Delayed anxiety, never forgotten

Today I read a blog post from a local developer, Chris Russell, in which he describes how he is struggling with anxiety, stress nightmares, and sleeplessness due to a past job and the stress it caused. I wrote a blog post about this in the past, but will share more personal experiences here because Chris’s experience led me to recall something I deal with on a daily basis, and have dealt with for the past 17 years. (No, it never goes away.)

As we grow older the memories of the past become more and more clear, and 17 years “feels” like yesterday. Even as I say that number it’s hard to believe it was that long ago, yet here we are in 2015. So recalling this is not a problem. Well, actually it is a problem because the memories suck, though the fact I can recall it is sweet.

At that point in my life I was on the verge of closing a failed business. I was smoking 2 packs of cigarettes and drinking 2 pots of coffee each day, and dealing with the stresses of bill collectors, not being able to pay employees, and possibly being homeless soon. All while living on a single meatball sub each day because I couldn’t afford anything else to eat. My life had become one HUGE ball of stress and failure.

One evening I was trying to relax, and was sitting on my couch watching something stupid on TV (most things on TV are stupid), and felt a sudden heat in my chest. I felt as if I had a pool of warm water right where my heart was, and fully expected to look down and see exactly that. There wasn’t any pain, just a warm “oozy” feeling. Following this I was filled with sudden feelings of TERROR! No, not the scared feeling we get from watching a frightening movie or riding a roller coaster. This was sheer TERROR ripping through my body and mind. I “knew” I was about to die at 32 years old. Not knowing what else to do I called 911 for an ambulance. (I was alone, because nobody wants to be around a failure.)

After a night in the ER, of which I had a couple more in the following month as I finished closing the business, I was diagnosed as having a panic attack driven by anxiety. They prescribed some anxiety drugs and sent me home. (I only took the drugs a couple times because they caused feelings of paranoia, so I flushed them.)

On one trip the ER I had a fairly attentive doctor who actually talked with me about what was happening. He said that these attacks were likely spurred on by previous months of high stress, rather than what I was experiencing at the moment. It turns out that anxiety builds over time, and attacks can be the result of stress experienced up to 6 months prior as a delayed response. So things like divorce, job stress, fights with loved ones, unsolved problems, auto accidents, past due bills, disgruntled employees, and pretty much anything else that can cause stress doesn’t manifest itself immediately. Our minds and bodies can take up to 6 months to fully process it and manifest them in physical ways.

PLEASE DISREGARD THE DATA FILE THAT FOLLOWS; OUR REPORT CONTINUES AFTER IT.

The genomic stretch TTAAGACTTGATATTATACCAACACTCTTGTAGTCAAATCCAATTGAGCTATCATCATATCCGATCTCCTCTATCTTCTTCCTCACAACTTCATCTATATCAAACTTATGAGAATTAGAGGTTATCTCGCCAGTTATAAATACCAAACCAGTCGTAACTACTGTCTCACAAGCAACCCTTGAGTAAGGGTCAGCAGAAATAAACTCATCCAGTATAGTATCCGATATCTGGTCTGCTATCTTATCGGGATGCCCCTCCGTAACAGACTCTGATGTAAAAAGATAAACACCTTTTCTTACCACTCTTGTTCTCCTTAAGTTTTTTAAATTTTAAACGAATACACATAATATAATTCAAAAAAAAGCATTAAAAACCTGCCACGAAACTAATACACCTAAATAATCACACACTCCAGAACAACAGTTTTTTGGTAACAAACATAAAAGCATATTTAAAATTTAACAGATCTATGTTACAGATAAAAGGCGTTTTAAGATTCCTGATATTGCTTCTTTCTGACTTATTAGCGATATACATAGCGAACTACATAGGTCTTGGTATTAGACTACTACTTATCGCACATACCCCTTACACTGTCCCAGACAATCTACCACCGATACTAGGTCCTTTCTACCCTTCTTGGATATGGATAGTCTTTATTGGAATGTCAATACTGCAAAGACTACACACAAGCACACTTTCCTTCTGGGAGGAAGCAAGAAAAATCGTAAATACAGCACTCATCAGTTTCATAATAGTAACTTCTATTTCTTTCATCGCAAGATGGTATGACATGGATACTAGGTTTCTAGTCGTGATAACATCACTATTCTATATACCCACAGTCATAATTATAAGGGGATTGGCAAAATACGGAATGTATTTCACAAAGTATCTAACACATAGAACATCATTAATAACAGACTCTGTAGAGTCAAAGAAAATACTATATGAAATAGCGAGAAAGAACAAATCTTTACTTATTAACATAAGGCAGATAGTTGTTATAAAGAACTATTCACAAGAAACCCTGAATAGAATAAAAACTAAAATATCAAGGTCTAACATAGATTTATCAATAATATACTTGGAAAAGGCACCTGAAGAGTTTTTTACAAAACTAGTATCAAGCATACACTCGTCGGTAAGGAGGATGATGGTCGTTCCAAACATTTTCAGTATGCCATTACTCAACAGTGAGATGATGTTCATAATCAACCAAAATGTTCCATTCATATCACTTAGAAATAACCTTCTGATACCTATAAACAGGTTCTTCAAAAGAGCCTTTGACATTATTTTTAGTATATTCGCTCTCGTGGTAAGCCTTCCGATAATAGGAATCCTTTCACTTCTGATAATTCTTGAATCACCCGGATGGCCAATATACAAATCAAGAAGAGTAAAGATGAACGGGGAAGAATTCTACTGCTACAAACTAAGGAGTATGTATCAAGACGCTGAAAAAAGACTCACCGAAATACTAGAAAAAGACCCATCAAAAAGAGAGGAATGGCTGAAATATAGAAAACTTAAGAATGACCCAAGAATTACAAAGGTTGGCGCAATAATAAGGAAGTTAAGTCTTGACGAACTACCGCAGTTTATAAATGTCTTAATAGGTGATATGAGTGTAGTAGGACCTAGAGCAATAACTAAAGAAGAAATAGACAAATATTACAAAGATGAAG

All of this is what led me to change my life. I stopped smoking, stopped drinking coffee (caffeine free herbal tea became my friend), got a new job, and moved in with family until I got back on my feet, and started doing things proactively rather than waiting for things to happen to me.

Times are brighter now, and I have experienced many successes. But the anxiety always remains and NEVER goes away. I opened the Pandora’s box by allowing stress to run me and will pay the piper for the rest of my life. Terror is only one missed indicator away from taking over. But I manage it by keeping stress levels low, keeping busy, staying physically fit, and recognizing symptoms before they escalate. My journey continues.

To those of you who have not experienced this, please do not let stress build up. Handle things early, because this is not the way to live. For those who do experience this, relax, it does get easier with time and alertness.

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Application Architect from Florida

3 thoughts on “Delayed anxiety, never forgotten”

  1. It’s surprising how many people suffer with anxiety. The worst is anxiety about the anxiety 😉 It’s quite the spiral.

  2. I think it’s a great post. I think it also has to do with constant demand for us to be Agile. By Agile we are expected to be super fast and almost perfect.

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